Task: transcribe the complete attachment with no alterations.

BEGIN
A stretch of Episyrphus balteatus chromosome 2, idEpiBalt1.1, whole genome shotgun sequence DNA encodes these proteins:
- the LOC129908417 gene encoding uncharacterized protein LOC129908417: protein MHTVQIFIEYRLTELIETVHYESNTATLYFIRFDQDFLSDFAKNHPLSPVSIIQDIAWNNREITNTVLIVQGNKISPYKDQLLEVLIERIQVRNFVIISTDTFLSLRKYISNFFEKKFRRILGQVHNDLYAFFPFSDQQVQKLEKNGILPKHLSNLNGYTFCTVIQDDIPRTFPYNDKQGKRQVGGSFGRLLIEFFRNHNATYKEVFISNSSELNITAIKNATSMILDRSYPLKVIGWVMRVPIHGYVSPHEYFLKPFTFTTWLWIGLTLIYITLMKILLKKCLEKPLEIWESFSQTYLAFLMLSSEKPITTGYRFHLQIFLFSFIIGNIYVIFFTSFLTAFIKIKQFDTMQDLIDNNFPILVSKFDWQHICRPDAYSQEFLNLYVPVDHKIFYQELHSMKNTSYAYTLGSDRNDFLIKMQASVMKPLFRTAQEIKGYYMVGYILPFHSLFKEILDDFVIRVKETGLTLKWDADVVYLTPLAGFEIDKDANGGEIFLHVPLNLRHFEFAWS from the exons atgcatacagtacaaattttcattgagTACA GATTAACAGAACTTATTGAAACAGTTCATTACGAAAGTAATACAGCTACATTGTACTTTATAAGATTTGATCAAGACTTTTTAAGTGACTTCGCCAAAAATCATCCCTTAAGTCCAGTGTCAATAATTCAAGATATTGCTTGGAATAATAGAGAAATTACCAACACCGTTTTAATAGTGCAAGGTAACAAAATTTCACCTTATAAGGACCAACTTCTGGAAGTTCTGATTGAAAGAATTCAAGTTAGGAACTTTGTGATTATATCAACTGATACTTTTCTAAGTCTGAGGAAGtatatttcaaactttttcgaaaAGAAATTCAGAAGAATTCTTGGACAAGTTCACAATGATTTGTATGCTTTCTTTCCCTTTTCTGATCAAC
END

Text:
A stretch of Episyrphus balteatus chromosome 2, idEpiBalt1.1, whole genome shotgun sequence DNA encodes these proteins:
- the LOC129908417 gene encoding uncharacterized protein LOC129908417: protein MHTVQIFIEYRLTELIETVHYESNTATLYFIRFDQDFLSDFAKNHPLSPVSIIQDIAWNNREITNTVLIVQGNKISPYKDQLLEVLIERIQVRNFVIISTDTFLSLRKYISNFFEKKFRRILGQVHNDLYAFFPFSDQQVQKLEKNGILPKHLSNLNGYTFCTVIQDDIPRTFPYNDKQGKRQVGGSFGRLLIEFFRNHNATYKEVFISNSSELNITAIKNATSMILDRSYPLKVIGWVMRVPIHGYVSPHEYFLKPFTFTTWLWIGLTLIYITLMKILLKKCLEKPLEIWESFSQTYLAFLMLSSEKPITTGYRFHLQIFLFSFIIGNIYVIFFTSFLTAFIKIKQFDTMQDLIDNNFPILVSKFDWQHICRPDAYSQEFLNLYVPVDHKIFYQELHSMKNTSYAYTLGSDRNDFLIKMQASVMKPLFRTAQEIKGYYMVGYILPFHSLFKEILDDFVIRVKETGLTLKWDADVVYLTPLAGFEIDKDANGGEIFLHVPLNLRHFEFAWS from the exons atgcatacagtacaaattttcattgagTACA GATTAACAGAACTTATTGAAACAGTTCATTACGAAAGTAATACAGCTACATTGTACTTTATAAGATTTGATCAAGACTTTTTAAGTGACTTCGCCAAAAATCATCCCTTAAGTCCAGTGTCAATAATTCAAGATATTGCTTGGAATAATAGAGAAATTACCAACACCGTTTTAATAGTGCAAGGTAACAAAATTTCACCTTATAAGGACCAACTTCTGGAAGTTCTGATTGAAAGAATTCAAGTTAGGAACTTTGTGATTATATCAACTGATACTTTTCTAAGTCTGAGGAAGtatatttcaaactttttcgaaaAGAAATTCAGAAGAATTCTTGGACAAGTTCACAATGATTTGTATGCTTTCTTTCCCTTTTCTGATCAAC